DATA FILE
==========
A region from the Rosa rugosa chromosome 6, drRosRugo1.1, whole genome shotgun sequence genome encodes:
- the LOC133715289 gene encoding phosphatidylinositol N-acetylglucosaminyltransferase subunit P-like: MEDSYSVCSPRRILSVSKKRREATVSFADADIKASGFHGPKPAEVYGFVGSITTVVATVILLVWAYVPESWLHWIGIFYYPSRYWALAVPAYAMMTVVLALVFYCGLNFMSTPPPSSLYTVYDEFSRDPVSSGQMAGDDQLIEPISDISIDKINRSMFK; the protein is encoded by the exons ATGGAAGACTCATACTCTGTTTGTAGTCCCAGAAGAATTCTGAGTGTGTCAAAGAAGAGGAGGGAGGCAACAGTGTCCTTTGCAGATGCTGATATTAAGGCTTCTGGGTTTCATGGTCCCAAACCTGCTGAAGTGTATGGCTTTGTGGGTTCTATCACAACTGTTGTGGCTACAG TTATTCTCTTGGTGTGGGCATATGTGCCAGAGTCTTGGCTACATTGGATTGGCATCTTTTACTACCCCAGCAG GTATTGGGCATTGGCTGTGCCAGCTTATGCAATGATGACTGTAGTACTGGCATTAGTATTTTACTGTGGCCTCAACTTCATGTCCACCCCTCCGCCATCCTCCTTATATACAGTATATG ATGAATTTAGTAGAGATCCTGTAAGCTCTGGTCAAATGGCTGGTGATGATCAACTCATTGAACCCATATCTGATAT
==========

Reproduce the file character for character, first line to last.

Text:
A region from the Rosa rugosa chromosome 6, drRosRugo1.1, whole genome shotgun sequence genome encodes:
- the LOC133715289 gene encoding phosphatidylinositol N-acetylglucosaminyltransferase subunit P-like: MEDSYSVCSPRRILSVSKKRREATVSFADADIKASGFHGPKPAEVYGFVGSITTVVATVILLVWAYVPESWLHWIGIFYYPSRYWALAVPAYAMMTVVLALVFYCGLNFMSTPPPSSLYTVYDEFSRDPVSSGQMAGDDQLIEPISDISIDKINRSMFK; the protein is encoded by the exons ATGGAAGACTCATACTCTGTTTGTAGTCCCAGAAGAATTCTGAGTGTGTCAAAGAAGAGGAGGGAGGCAACAGTGTCCTTTGCAGATGCTGATATTAAGGCTTCTGGGTTTCATGGTCCCAAACCTGCTGAAGTGTATGGCTTTGTGGGTTCTATCACAACTGTTGTGGCTACAG TTATTCTCTTGGTGTGGGCATATGTGCCAGAGTCTTGGCTACATTGGATTGGCATCTTTTACTACCCCAGCAG GTATTGGGCATTGGCTGTGCCAGCTTATGCAATGATGACTGTAGTACTGGCATTAGTATTTTACTGTGGCCTCAACTTCATGTCCACCCCTCCGCCATCCTCCTTATATACAGTATATG ATGAATTTAGTAGAGATCCTGTAAGCTCTGGTCAAATGGCTGGTGATGATCAACTCATTGAACCCATATCTGATAT